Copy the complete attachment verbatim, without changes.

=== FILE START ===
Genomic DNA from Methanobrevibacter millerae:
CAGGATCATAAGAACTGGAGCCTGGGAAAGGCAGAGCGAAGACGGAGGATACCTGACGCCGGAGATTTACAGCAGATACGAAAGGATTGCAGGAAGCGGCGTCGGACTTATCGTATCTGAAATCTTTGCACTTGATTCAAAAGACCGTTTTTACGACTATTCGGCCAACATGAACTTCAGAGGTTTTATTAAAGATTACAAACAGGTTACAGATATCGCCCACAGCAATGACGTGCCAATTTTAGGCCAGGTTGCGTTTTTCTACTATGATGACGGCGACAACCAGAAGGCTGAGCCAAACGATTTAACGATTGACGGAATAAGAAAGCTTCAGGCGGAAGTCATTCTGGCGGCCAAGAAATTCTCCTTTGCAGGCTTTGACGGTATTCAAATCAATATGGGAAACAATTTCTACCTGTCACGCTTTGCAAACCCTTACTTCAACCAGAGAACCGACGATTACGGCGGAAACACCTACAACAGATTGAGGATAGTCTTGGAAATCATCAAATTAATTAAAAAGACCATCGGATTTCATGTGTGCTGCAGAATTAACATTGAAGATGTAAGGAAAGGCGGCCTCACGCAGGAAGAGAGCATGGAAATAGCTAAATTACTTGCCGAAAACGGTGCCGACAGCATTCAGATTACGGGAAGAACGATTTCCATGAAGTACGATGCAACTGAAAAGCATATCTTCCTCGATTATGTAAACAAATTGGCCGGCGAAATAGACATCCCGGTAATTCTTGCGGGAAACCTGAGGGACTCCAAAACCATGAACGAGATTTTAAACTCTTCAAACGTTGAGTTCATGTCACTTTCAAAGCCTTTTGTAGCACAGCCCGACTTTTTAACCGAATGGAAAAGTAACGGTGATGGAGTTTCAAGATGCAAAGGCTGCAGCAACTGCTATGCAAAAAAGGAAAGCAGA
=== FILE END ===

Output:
Genomic DNA from Methanobrevibacter millerae:
CAGGATCATAAGAACTGGAGCCTGGGAAAGGCAGAGCGAAGACGGAGGATACCTGACGCCGGAGATTTACAGCAGATACGAAAGGATTGCAGGAAGCGGCGTCGGACTTATCGTATCTGAAATCTTTGCACTTGATTCAAAAGACCGTTTTTACGACTATTCGGCCAACATGAACTTCAGAGGTTTTATTAAAGATTACAAACAGGTTACAGATATCGCCCACAGCAATGACGTGCCAATTTTAGGCCAGGTTGCGTTTTTCTACTATGATGACGGCGACAACCAGAAGGCTGAGCCAAACGATTTAACGATTGACGGAATAAGAAAGCTTCAGGCGGAAGTCATTCTGGCGGCCAAGAAATTCTCCTTTGCAGGCTTTGACGGTATTCAAATCAATATGGGAAACAATTTCTACCTGTCACGCTTTGCAAACCCTTACTTCAACCAGAGAACCGACGATTACGGCGGAAACACCTACAACAGATTGAGGATAGTCTTGGAAATCATCAAATTAATTAAAAAGACCATCGGATTTCATGTGTGCTGCAGAATTAACATTGAAGATGTAAGGAAAGGCGGCCTCACGCAGGAAGAGAGCATGGAAATAGCTAAATTACTTGCCGAAAACGGTGCCGACAGCATTCAGATTACGGGAAGAACGATTTCCATGAAGTACGATGCAACTGAAAAGCATATCTTCCTCGATTATGTAAACAAATTGGCCGGCGAAATAGACATCCCGGTAATTCTTGCGGGAAACCTGAGGGACTCCAAAACCATGAACGAGATTTTAAACTCTTCAAACGTTGAGTTCATGTCACTTTCAAAGCCTTTTGTAGCACAGCCCGACTTTTTAACCGAATGGAAAAGTAACGGTGATGGAGTTTCAAGATGCAAAGGCTGCAGCAACTGCTATGCAAAAAAGGAAAGCAGA